I WAS so livid I couldn't get the sentence out. 'W-w-what is happening this to once of great country ours?' I spluttered. I took a deep breath and tried again. 'Th-th-this once what country of ours to happening great is?' Again, no luck. My blood was boiling, albeit proverbially. 'I'm terribly sorry,' I said. 'You'll have to bear with me.' At last, after a couple of stiff whiskies, I managed to stammer it out: 'What is happening to this once great country of ours?'

I was sitting in what has come to be known as 'Wallace's chair' in the snug bar at the Garrick Club, trusty pipe to the fore, attempting to set the world to rights with some very dear friends. 'Whatever happened to the good old Scotch Egg?' asked my old friend and quaffing partner Sir (if you will]) Kingsley Amis. 'I remember the days when the good old Scotch Egg was everywhere,' he added. 'No gentlemen would ever think of going into town without a halfway decent Scotch Egg about his person. Far from it] He'd carry a couple in his waistcoat pockets, one in his trouser turn-ups and perhaps three or four in his hat.'

The immensely affable Mr Godfrey Smith chipped in: 'In addition to one in his back trouser pocket, so that it would be flattened for immediate consumption by the time he arrived at work.'

'Quite,' boomed Kingers. 'But now the Scotch Egg is no more. The only way you'll get a Scotch Egg these days is if you are hit over the head with one by a masked man in a dark alley] Gone the way of the Steam Tram, I shouldn't wonder.'

'You've hit the proverbial nail on its uppermost protuberance there, Kingers, old man]' I exclaimed. 'Do you know, it must be quite literally yonks since I last saw a Steam Tram wending its way jovially down the Mall, carrying its full quota of merry passengers, each avidly reading the latest Dickens while reciting Kipling by heart.'

'But now all we have from the lower orders is whine, whine, whine]' boomed Kingers.

'Red or white, sir?' asked Alfred, the club servant.

'Both]' barked Kingers. 'And another thing - whatever happened to the penny-farthing? It must be years since I last set eyes on one. Now it's all cars this, cars that. And it's encouraged by this 'Tory' government. When was the last time you saw Mr Major on a penny-farthing? Eh? Eh? A good three years, I'll warrant.'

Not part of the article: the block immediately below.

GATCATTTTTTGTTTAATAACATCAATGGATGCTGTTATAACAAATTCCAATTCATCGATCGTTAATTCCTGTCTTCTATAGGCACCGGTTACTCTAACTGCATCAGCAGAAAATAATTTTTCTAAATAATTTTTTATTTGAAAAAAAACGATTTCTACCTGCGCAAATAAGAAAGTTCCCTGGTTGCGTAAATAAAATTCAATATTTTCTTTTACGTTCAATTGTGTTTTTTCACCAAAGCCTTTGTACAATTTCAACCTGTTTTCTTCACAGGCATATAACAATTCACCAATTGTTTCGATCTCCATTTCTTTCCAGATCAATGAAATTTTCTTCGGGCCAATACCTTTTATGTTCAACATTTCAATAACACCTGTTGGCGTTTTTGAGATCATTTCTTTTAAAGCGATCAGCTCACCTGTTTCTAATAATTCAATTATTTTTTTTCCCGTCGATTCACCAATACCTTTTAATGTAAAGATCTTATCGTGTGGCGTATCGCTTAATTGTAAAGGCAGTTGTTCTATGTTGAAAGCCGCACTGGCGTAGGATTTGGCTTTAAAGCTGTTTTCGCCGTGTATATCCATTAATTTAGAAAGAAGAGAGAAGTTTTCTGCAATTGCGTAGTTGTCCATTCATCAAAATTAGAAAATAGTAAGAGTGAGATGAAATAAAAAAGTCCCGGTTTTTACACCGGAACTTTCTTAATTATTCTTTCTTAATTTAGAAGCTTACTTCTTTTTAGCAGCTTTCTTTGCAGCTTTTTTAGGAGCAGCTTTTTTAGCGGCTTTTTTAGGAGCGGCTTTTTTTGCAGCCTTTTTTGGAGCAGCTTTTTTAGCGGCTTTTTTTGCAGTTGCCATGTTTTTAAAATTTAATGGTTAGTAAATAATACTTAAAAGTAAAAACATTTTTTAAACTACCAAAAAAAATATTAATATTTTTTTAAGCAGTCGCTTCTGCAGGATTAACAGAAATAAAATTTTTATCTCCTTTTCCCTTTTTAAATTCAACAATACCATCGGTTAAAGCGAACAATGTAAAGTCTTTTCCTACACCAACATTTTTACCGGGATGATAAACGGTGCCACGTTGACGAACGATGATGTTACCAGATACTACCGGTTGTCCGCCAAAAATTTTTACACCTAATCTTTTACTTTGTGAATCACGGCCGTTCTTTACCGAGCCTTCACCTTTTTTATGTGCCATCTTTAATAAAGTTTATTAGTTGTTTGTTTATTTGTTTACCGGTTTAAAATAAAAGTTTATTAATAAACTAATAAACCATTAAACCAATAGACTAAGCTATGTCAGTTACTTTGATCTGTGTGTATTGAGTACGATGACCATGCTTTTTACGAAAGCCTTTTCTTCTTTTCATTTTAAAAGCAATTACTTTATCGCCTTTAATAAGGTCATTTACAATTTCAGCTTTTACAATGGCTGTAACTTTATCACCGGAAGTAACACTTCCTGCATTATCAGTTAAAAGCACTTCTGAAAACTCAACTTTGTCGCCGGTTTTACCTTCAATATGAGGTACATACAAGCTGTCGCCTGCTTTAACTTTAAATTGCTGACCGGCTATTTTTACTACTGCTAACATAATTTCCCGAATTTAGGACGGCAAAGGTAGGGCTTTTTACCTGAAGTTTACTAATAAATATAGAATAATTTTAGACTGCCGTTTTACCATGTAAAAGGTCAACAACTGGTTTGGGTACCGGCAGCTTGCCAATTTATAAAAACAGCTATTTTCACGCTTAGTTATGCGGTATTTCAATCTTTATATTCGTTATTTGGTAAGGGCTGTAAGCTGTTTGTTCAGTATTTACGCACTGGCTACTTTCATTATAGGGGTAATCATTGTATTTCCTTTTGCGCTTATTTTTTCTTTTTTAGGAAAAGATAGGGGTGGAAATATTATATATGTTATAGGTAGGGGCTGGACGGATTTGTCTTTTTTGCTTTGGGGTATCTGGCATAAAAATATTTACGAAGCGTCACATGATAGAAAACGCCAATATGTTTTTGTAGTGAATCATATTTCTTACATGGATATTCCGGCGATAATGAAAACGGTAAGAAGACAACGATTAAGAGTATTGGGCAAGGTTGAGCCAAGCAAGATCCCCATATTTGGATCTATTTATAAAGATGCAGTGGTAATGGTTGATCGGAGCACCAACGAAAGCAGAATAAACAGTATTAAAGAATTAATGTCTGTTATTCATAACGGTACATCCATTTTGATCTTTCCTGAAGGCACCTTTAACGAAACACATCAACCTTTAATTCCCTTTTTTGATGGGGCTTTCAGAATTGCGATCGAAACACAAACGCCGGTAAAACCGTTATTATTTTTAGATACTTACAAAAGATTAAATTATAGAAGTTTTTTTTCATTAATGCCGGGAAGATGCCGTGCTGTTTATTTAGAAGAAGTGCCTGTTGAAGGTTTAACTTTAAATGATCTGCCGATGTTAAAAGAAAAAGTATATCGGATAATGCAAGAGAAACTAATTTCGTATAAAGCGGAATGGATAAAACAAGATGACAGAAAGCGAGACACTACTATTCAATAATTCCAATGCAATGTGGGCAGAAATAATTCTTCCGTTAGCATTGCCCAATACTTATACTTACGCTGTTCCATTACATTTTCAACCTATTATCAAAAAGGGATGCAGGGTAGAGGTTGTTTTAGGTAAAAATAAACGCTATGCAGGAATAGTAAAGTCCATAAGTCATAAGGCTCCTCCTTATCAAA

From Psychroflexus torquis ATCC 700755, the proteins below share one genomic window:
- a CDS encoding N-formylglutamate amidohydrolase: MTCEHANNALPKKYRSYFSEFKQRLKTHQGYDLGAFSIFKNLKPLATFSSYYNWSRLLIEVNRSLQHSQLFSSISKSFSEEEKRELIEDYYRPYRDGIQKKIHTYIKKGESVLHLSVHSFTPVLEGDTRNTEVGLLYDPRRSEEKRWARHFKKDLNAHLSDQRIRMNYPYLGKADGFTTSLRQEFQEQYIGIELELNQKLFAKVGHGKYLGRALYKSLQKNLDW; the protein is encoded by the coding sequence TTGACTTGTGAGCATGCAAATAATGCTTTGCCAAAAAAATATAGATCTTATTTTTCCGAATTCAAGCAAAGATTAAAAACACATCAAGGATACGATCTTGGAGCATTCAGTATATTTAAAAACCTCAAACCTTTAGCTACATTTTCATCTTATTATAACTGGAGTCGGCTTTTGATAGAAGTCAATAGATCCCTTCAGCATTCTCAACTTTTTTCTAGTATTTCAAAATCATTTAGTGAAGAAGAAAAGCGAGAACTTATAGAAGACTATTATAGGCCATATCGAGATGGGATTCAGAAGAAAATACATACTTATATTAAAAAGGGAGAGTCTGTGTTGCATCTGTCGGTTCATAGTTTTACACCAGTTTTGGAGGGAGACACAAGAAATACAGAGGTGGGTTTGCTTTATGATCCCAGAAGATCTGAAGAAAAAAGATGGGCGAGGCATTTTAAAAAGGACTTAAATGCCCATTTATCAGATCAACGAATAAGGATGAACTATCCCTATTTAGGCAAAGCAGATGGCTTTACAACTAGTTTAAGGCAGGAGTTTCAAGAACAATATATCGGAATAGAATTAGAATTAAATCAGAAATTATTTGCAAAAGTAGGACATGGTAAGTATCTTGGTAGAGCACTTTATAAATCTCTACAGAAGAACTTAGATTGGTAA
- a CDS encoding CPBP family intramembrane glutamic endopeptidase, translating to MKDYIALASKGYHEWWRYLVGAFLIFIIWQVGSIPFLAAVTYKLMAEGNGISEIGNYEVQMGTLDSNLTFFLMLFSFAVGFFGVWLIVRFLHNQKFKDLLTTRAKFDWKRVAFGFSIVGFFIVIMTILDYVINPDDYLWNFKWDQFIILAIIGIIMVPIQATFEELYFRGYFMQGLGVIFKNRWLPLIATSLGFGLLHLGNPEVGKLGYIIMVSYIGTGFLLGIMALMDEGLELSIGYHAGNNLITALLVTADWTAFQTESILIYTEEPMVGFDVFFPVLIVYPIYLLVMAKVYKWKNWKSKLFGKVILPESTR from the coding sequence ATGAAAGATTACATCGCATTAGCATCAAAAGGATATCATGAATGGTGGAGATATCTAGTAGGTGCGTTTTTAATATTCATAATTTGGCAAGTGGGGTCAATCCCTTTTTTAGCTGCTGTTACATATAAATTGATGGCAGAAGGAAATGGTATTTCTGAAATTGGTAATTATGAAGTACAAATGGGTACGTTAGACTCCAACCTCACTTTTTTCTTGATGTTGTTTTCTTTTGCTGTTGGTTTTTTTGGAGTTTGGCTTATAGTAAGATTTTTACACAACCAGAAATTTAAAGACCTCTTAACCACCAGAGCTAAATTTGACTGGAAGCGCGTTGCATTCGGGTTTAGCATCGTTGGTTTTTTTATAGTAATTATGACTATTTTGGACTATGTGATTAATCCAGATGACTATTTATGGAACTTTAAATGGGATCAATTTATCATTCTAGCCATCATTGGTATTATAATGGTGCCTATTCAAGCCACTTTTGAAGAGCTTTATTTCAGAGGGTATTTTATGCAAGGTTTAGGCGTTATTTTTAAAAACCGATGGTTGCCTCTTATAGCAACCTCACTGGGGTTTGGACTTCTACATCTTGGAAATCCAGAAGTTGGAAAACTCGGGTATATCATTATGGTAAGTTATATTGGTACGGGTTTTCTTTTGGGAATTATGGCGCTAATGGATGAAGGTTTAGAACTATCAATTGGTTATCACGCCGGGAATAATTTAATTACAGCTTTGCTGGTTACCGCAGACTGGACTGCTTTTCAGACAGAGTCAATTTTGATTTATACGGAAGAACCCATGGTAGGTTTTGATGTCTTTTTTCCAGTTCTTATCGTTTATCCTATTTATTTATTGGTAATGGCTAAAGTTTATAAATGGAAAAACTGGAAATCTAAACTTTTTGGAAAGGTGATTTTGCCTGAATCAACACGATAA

'Mr Major? Mr Major? Mister Major?]' It was my old quaffing partner Mr Paul Johnson, just woken from his post-prandial slumbers. 'That man has brought mayhem to our streets, he has ravished our daughters and dispossessed our sons and now he plans to sell our birthright for an ecu]'

'And I'm told he's unsound on badger-baiting, too,' I ventured, taking a goodly puff on the old pipe. 'And what's more he's kicking his heels over the return of their rightful names to such plucky old counties as Rutland]'

'And what, perchance, of the Great British Banger?' It was my old mate and quaffing-partner Mr Keith Waterhouse, who had just entered the Garrick snug, and was busily removing his flat cap, Scotch Eggs and all.

'When the faceless boffins have got us knee-deep into Maastricht, you'll find there's no such thing as the Great British Banger any more, you take my word for it, lads,' continued Waterhouse. 'At the moment, there's nowt I like better than pointing the old gnashers in the direction of a Walls Pure Pork Banger, with it's good old British plastic skin and traditionally preprocessed inside. But, come Maastricht, we'll be force-fed Frog, Eyetie and Jerry sausages, with their disgusting REAL skins and REAL meat, full of so-called 'continental' flavour, you mark my words.'

'And it's donkey's years since I last saw a good, old-fashioned hand-powered dentist's drill,' added Kingers. 'These days it's all this electric nonsense, with wretched painkillers beforehand.'

'And it's donkey's years since I last saw a donkey,' added Godders.

'It's the French,' opined Keith. 'They turn 'em into Scotch Eggs soon as look at 'em.'